Friday, Jan. 9, 2009 | 1:57 p.m.
When the mailman walked up to the door of Tony Thomas' Henderson residence Tuesday to personally hand him the latest issue of AARP Bulletin magazine, Thomas was puzzled.
"I said, 'You can put that in the mailbox,'" Thomas said.
But then he saw the delivery from AARP wouldn't fit. Nine-hundred ninety-nine other copies were carried out of the special mail van in packs of 250 — all addressed to Tony Thomas.
In 2007, Thomas had noticed that deliveries of the bimonthly magazine to his home had abruptly stopped. The retired Las Vegas firefighter repeatedly contacted AARP's national office asking what happened and was told multiple times that the next issue would be arriving.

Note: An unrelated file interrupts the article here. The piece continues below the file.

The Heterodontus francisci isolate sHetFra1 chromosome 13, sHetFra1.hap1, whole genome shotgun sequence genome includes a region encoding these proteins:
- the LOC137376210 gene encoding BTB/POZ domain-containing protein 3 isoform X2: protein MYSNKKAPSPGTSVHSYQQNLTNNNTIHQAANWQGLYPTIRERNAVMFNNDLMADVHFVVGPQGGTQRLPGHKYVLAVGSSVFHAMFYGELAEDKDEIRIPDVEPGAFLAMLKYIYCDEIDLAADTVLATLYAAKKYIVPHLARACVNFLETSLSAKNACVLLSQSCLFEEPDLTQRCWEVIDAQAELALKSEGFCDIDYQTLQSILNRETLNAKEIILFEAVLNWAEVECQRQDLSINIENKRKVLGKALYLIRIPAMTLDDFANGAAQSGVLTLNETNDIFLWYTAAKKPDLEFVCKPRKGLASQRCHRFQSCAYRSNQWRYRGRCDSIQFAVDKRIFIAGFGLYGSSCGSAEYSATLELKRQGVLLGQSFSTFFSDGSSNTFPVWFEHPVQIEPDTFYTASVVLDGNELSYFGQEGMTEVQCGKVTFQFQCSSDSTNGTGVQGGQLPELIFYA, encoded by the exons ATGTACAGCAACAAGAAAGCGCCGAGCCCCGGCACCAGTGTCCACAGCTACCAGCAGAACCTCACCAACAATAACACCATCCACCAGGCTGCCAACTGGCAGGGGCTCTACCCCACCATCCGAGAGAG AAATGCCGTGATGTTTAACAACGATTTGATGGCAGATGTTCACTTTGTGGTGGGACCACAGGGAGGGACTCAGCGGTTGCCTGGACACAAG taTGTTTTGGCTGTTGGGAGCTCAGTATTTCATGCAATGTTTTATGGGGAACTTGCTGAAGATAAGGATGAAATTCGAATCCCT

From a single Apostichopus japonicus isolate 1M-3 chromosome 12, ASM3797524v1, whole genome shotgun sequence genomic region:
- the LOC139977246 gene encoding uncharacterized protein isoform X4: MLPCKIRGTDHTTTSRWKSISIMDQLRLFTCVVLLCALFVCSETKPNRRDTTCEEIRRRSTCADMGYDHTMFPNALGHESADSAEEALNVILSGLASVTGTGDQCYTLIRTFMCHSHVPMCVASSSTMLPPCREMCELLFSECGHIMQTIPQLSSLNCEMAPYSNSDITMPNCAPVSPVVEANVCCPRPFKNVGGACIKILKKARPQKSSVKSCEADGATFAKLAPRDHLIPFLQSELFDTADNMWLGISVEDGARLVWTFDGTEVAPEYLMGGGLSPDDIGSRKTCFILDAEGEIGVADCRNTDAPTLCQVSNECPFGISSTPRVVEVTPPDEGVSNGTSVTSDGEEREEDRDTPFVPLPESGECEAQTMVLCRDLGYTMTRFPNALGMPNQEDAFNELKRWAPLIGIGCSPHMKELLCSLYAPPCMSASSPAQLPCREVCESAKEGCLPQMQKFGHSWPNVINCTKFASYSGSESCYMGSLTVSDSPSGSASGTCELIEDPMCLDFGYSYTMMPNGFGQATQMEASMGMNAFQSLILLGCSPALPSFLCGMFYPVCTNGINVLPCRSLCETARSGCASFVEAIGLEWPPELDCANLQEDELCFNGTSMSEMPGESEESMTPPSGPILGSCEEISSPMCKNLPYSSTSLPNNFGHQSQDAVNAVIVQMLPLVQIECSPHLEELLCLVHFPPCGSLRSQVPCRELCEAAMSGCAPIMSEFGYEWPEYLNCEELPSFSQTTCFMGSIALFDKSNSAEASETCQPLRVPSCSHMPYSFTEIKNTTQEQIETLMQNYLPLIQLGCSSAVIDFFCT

Five phone calls and 18 months later, it did — in a multiple of 1,000.
"I called back and said, 'Thanks for the copy. I received it. What do you want me to do with the other 999?'" Thomas said.
Stunned, the supervisor told him to send them back.
"I said, 'It cost you $430 to send them to me. Do you want me to put a stamp on them and you'll pay me back on their return?' They said 'Oh! No, no'" Thomas said.
Then the AARP told him to go ahead and recycle them. That option did not appeal to Thomas, who did not want all of those issues to be wasted.
Thomas was able to reach the local AARP chapter, who urged him not to recycle the magazines. They needed the missing issues.
"They were sent by mistake," Thomas said. "They sent their men over here and picked up 999 copies so they can deliver them to senior centers and health-care facilities."
For now, the 65-year-old Thomas hopes the problem is fixed. He'll know in March, when the next issue is slated for delivery.
"This is very comical," he said. "I'm not upset by it. It's such a good organization, and anybody can make a mistake. But this was a big one."
Dave Clark can be reached at 990-2677 or firstname.lastname@example.org.